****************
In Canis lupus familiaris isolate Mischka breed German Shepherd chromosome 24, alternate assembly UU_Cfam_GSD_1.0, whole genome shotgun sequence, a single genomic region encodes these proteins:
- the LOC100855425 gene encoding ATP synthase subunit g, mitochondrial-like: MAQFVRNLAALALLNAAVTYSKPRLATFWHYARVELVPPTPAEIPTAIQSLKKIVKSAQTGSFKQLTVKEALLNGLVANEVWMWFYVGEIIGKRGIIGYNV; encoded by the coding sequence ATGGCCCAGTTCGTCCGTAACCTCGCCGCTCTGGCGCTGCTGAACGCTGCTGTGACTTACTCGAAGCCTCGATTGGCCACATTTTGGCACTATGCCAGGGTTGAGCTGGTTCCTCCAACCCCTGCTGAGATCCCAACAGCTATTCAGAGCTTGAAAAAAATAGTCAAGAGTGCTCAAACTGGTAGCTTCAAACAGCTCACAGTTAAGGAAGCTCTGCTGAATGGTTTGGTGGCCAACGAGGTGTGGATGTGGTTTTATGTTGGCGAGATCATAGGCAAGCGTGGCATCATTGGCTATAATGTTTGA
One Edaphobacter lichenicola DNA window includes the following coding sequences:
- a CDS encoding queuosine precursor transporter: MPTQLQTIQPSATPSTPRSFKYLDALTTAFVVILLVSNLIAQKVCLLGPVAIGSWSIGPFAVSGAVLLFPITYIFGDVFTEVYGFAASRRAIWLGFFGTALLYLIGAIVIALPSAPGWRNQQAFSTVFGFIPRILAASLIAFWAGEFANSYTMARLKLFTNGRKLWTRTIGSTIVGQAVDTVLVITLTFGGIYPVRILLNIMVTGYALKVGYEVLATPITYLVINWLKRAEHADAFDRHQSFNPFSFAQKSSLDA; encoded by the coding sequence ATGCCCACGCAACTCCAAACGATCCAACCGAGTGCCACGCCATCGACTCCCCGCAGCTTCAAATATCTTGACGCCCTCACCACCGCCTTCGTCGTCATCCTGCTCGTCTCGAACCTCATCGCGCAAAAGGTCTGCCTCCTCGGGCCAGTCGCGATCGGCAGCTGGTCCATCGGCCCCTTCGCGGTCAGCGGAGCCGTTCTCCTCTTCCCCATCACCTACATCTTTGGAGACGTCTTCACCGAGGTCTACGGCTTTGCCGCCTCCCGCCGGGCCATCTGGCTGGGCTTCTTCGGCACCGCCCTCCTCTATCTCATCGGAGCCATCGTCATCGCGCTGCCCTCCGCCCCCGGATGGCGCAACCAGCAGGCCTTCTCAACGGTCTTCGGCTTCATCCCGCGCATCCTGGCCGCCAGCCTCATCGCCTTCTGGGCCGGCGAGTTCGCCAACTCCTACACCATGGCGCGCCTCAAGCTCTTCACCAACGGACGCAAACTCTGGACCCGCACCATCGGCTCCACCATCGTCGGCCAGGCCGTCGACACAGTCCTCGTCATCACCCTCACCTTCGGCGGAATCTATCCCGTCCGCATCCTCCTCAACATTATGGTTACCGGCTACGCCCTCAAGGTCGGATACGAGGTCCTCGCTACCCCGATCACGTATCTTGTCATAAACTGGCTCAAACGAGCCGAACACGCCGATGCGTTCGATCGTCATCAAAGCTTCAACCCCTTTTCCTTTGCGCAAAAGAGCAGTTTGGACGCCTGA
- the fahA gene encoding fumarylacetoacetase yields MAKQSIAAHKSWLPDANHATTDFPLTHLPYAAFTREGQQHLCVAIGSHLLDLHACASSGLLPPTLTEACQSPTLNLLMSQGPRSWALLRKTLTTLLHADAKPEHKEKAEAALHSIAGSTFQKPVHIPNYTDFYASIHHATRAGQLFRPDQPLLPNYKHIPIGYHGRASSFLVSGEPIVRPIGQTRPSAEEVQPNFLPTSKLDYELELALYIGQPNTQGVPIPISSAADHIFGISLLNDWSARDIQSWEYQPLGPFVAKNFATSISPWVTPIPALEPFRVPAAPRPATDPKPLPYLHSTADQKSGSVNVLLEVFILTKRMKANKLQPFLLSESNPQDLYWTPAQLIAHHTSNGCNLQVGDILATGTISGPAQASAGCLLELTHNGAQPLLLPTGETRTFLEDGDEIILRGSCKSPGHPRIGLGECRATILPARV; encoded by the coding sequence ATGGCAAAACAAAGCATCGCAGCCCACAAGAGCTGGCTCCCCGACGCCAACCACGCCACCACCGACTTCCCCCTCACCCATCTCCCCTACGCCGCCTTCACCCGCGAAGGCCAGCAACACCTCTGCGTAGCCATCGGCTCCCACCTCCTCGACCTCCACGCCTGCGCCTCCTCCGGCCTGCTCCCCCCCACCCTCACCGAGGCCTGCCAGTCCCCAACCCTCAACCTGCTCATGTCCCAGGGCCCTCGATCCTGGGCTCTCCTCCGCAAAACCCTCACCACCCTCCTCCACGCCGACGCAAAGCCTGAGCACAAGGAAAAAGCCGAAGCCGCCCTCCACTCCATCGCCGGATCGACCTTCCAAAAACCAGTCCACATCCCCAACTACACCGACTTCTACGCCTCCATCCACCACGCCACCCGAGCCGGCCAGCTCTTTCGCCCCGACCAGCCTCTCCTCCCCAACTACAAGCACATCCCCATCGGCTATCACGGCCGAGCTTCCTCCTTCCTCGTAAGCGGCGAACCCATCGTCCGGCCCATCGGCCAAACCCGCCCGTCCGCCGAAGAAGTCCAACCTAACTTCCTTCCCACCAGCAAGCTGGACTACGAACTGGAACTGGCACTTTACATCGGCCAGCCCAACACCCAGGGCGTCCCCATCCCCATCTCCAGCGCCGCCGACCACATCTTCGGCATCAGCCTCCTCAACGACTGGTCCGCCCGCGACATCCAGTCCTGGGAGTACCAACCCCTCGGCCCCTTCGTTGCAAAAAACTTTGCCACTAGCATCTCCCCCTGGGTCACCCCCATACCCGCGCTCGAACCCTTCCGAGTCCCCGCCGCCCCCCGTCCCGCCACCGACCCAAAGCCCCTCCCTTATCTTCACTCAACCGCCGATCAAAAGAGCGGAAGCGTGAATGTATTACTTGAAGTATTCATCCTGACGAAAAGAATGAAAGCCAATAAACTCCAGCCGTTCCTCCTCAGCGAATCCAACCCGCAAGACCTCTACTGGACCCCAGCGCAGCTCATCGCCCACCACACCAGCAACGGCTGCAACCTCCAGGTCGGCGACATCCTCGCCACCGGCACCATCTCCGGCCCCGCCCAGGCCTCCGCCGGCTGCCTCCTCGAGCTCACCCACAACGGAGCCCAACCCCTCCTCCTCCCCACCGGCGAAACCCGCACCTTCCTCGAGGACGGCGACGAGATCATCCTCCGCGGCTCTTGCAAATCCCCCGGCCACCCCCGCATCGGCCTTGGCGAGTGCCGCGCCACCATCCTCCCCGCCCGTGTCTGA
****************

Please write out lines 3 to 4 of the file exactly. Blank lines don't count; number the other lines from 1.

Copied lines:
One Edaphobacter lichenicola DNA window includes the following coding sequences:
- a CDS encoding queuosine precursor transporter: MPTQLQTIQPSATPSTPRSFKYLDALTTAFVVILLVSNLIAQKVCLLGPVAIGSWSIGPFAVSGAVLLFPITYIFGDVFTEVYGFAASRRAIWLGFFGTALLYLIGAIVIALPSAPGWRNQQAFSTVFGFIPRILAASLIAFWAGEFANSYTMARLKLFTNGRKLWTRTIGSTIVGQAVDTVLVITLTFGGIYPVRILLNIMVTGYALKVGYEVLATPITYLVINWLKRAEHADAFDRHQSFNPFSFAQKSSLDA; encoded by the coding sequence ATGCCCACGCAACTCCAAACGATCCAACCGAGTGCCACGCCATCGACTCCCCGCAGCTTCAAATATCTTGACGCCCTCACCACCGCCTTCGTCGTCATCCTGCTCGTCTCGAACCTCATCGCGCAAAAGGTCTGCCTCCTCGGGCCAGTCGCGATCGGCAGCTGGTCCATCGGCCCCTTCGCGGTCAGCGGAGCCGTTCTCCTCTTCCCCATCACCTACATCTTTGGAGACGTCTTCACCGAGGTCTACGGCTTTGCCGCCTCCCGCCGGGCCATCTGGCTGGGCTTCTTCGGCACCGCCCTCCTCTATCTCATCGGAGCCATCGTCATCGCGCTGCCCTCCGCCCCCGGATGGCGCAACCAGCAGGCCTTCTCAACGGTCTTCGGCTTCATCCCGCGCATCCTGGCCGCCAGCCTCATCGCCTTCTGGGCCGGCGAGTTCGCCAACTCCTACACCATGGCGCGCCTCAAGCTCTTCACCAACGGACGCAAACTCTGGACCCGCACCATCGGCTCCACCATCGTCGGCCAGGCCGTCGACACAGTCCTCGTCATCACCCTCACCTTCGGCGGAATCTATCCCGTCCGCATCCTCCTCAACATTATGGTTACCGGCTACGCCCTCAAGGTCGGATACGAGGTCCTCGCTACCCCGATCACGTATCTTGTCATAAACTGGCTCAAACGAGCCGAACACGCCGATGCGTTCGATCGTCATCAAAGCTTCAACCCCTTTTCCTTTGCGCAAAAGAGCAGTTTGGACGCCTGA